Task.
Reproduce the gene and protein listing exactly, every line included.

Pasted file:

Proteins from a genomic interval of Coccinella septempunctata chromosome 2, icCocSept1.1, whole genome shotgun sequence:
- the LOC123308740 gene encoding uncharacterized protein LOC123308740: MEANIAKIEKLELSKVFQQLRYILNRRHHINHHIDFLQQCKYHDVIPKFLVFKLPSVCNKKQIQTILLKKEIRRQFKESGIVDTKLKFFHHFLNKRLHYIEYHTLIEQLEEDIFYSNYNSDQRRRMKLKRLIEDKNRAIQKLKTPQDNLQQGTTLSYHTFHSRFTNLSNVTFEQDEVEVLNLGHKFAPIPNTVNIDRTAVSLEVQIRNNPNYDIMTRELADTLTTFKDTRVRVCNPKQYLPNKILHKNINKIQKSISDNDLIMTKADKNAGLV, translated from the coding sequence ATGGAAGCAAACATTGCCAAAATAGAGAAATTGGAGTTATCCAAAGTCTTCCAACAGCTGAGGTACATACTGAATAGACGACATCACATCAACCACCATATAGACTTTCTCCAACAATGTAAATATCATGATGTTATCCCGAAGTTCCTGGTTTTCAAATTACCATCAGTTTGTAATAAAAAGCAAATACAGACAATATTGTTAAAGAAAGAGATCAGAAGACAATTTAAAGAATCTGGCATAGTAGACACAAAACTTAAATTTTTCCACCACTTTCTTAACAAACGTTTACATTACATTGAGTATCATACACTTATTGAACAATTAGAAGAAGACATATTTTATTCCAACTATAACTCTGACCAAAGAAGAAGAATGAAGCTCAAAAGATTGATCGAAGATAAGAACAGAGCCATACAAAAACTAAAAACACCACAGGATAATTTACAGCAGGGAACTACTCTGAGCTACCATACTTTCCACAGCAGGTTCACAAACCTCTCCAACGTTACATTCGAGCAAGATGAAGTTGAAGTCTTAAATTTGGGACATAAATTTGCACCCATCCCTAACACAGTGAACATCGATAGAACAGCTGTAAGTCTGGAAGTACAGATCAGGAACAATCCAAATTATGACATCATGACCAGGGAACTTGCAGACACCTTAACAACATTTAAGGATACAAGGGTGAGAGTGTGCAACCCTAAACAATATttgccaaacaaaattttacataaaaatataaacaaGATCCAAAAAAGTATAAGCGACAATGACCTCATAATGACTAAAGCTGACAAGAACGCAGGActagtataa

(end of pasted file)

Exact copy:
Proteins from a genomic interval of Coccinella septempunctata chromosome 2, icCocSept1.1, whole genome shotgun sequence:
- the LOC123308740 gene encoding uncharacterized protein LOC123308740: MEANIAKIEKLELSKVFQQLRYILNRRHHINHHIDFLQQCKYHDVIPKFLVFKLPSVCNKKQIQTILLKKEIRRQFKESGIVDTKLKFFHHFLNKRLHYIEYHTLIEQLEEDIFYSNYNSDQRRRMKLKRLIEDKNRAIQKLKTPQDNLQQGTTLSYHTFHSRFTNLSNVTFEQDEVEVLNLGHKFAPIPNTVNIDRTAVSLEVQIRNNPNYDIMTRELADTLTTFKDTRVRVCNPKQYLPNKILHKNINKIQKSISDNDLIMTKADKNAGLV, translated from the coding sequence ATGGAAGCAAACATTGCCAAAATAGAGAAATTGGAGTTATCCAAAGTCTTCCAACAGCTGAGGTACATACTGAATAGACGACATCACATCAACCACCATATAGACTTTCTCCAACAATGTAAATATCATGATGTTATCCCGAAGTTCCTGGTTTTCAAATTACCATCAGTTTGTAATAAAAAGCAAATACAGACAATATTGTTAAAGAAAGAGATCAGAAGACAATTTAAAGAATCTGGCATAGTAGACACAAAACTTAAATTTTTCCACCACTTTCTTAACAAACGTTTACATTACATTGAGTATCATACACTTATTGAACAATTAGAAGAAGACATATTTTATTCCAACTATAACTCTGACCAAAGAAGAAGAATGAAGCTCAAAAGATTGATCGAAGATAAGAACAGAGCCATACAAAAACTAAAAACACCACAGGATAATTTACAGCAGGGAACTACTCTGAGCTACCATACTTTCCACAGCAGGTTCACAAACCTCTCCAACGTTACATTCGAGCAAGATGAAGTTGAAGTCTTAAATTTGGGACATAAATTTGCACCCATCCCTAACACAGTGAACATCGATAGAACAGCTGTAAGTCTGGAAGTACAGATCAGGAACAATCCAAATTATGACATCATGACCAGGGAACTTGCAGACACCTTAACAACATTTAAGGATACAAGGGTGAGAGTGTGCAACCCTAAACAATATttgccaaacaaaattttacataaaaatataaacaaGATCCAAAAAAGTATAAGCGACAATGACCTCATAATGACTAAAGCTGACAAGAACGCAGGActagtataa